Q. Are you 100 per cent sure that the team will still be there in 2010.

FT: Yes. I am always optimistic.

Q. And realistic?

FT: Also realistic.

Q. Have you decided upon a third driver?

FT: We will share the third driver. It is Brendon Hartley, who is the driver from the Red Bull driver pool, and I think that we are safe on this side as well.

Q. Sebastien Buemi has a tough task this year as a rookie because there is no testing?

FT: Yes. As you know, for Sebastien Buemi we did a special winter testing programme in November/December we did the tests, and also in January we were out with the old car. The reason for this was mainly to give Sebastien Buemi as many miles as possible because he has to learn the car, he has to learn the team, he has to learn something about the technical side, so that was the reason why we said, OK, let him do as many kilometers as possible and as many tests as possible so that he gets familiar with the Formula One environment.

And we can see now how good the job was with him. But I am quite convinced - he increased his performance from test to test, and also his technical feedback became better and better, and I am very optimistic regarding Sebastien Buemi.

Q. But you are looking at Sebastien Bourdais as the kind of leader on the track this year, as he is the most experienced driver?

FT: The leader of the team is always the fastest driver. We will see who that is. I expect normally it should be Bourdais, because Bourdais knows all the race tracks now, he knows Formula One quite well, and he knows the team. And we are back to slick tyres, and I think that is quite an advantage for him. The rest, we will see.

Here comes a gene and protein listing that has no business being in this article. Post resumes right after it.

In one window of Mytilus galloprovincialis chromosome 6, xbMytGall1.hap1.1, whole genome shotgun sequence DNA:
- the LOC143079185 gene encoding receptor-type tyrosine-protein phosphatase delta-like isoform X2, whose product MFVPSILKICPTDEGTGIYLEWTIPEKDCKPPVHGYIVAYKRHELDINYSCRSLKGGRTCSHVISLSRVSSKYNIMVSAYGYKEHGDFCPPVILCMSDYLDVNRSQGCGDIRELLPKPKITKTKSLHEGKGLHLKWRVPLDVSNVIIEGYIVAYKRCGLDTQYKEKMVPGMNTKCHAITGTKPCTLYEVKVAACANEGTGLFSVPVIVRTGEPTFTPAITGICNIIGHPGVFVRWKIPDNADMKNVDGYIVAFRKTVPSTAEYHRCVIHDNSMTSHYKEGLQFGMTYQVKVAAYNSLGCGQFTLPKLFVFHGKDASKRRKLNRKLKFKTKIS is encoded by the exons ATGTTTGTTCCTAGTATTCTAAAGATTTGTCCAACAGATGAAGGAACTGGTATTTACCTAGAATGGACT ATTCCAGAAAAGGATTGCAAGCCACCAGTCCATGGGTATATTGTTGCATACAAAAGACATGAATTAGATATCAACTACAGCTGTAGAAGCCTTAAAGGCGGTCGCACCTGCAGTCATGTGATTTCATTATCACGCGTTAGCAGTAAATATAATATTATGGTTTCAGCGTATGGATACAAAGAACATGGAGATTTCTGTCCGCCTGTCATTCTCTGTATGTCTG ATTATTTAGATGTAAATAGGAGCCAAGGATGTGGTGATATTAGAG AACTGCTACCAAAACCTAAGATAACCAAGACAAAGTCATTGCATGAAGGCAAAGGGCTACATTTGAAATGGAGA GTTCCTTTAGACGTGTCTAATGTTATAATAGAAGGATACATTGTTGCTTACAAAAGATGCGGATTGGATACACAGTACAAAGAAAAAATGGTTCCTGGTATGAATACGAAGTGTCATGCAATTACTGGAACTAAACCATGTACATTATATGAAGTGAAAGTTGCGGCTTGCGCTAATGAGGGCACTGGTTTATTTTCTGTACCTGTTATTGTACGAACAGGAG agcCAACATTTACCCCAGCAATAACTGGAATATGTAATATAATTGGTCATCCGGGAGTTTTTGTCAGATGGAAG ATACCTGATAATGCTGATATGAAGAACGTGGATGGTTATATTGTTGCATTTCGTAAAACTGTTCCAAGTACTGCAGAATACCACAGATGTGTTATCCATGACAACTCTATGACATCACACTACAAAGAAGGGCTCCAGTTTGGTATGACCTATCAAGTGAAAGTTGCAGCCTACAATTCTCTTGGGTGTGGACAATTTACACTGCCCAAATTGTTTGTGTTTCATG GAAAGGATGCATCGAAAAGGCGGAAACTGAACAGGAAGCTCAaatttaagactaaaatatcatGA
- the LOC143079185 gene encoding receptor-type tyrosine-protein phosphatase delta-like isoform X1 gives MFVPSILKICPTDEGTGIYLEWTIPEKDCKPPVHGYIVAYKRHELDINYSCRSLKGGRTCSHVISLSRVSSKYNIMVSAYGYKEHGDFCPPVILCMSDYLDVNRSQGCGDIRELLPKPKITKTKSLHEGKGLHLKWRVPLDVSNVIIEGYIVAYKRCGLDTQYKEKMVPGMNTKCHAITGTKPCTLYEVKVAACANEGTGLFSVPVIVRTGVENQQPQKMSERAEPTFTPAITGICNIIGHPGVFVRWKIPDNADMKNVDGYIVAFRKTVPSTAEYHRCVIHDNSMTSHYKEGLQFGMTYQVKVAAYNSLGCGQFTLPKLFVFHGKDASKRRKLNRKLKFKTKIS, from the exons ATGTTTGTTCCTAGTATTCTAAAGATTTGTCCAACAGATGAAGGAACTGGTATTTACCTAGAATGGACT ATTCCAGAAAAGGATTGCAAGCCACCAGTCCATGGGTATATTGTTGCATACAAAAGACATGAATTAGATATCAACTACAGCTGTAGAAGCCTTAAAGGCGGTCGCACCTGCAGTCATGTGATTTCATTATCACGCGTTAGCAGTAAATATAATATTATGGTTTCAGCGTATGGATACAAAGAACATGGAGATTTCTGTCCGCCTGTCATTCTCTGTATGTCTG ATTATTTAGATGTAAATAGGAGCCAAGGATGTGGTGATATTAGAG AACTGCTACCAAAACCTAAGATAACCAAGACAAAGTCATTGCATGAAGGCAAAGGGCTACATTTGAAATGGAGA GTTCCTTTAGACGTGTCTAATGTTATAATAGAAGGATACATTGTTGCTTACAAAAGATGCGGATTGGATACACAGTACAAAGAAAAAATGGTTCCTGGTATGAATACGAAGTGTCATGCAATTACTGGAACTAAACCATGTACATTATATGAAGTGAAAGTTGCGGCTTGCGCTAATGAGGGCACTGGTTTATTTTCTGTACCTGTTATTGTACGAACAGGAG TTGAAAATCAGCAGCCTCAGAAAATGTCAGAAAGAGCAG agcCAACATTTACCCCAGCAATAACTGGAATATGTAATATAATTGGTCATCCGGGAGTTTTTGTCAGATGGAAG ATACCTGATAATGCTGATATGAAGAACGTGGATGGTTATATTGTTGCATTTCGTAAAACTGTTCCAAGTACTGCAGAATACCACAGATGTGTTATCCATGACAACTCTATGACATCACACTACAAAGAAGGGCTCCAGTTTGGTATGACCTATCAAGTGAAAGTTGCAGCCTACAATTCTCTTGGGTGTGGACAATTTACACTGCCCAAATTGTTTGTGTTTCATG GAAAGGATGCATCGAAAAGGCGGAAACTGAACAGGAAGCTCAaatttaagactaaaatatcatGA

Q. What are your expectations in terms of points this year? How many points do you want to score?

FT: As many as possible. Normally you should always hope to be better than the year before. Last year we scored 39 points, so this year if we get 40 points I will be happy.

Q. Do you miss Sebastian Vettel?

FT: A driver like Sebastian Vettel you would always miss, because he is very talented, he is very fast, I have always had a very good relationship with him - yes, I miss him.

Q. Do you think he can win this season?

FT: I think so far the car looks good. I think is will be able to always finish in the points, and also on the podium, and I would not exclude that he could win some races.

Q. How can you explain Bourdais' bad performances last year? Was it bad luck, lack of talent?

FT: To come to Formula One is not easy. There were a couple of factors last year. The first one, the change from Champ Cars to Formula One cars - the weight of a Champ Car is around 800 kilos, a Formula One car is around 600 kilos. That's quite a great difference. Then, the brake system - in F1the braking is twice as much as in the Champ Car series. And then you have a little bit more downforce.

And also I think Vettel was a little bit of an issue, because if you come into a team as an experienced driver and there is a young driver being so fast, it is not so easy. Then the grooved tyres; coming from slicks to grooved tyres is a tremendous change in the driving style.

And then Formula One itself, the qualifying system and everything - to get it exact is a difficult task and I must say that Sebastien did a good job last year. He had some technical failures, which was the fault of the team, and therefore I am quite convinced that if we can get everything together then he will do a good job this year. That is the reason why he is with us.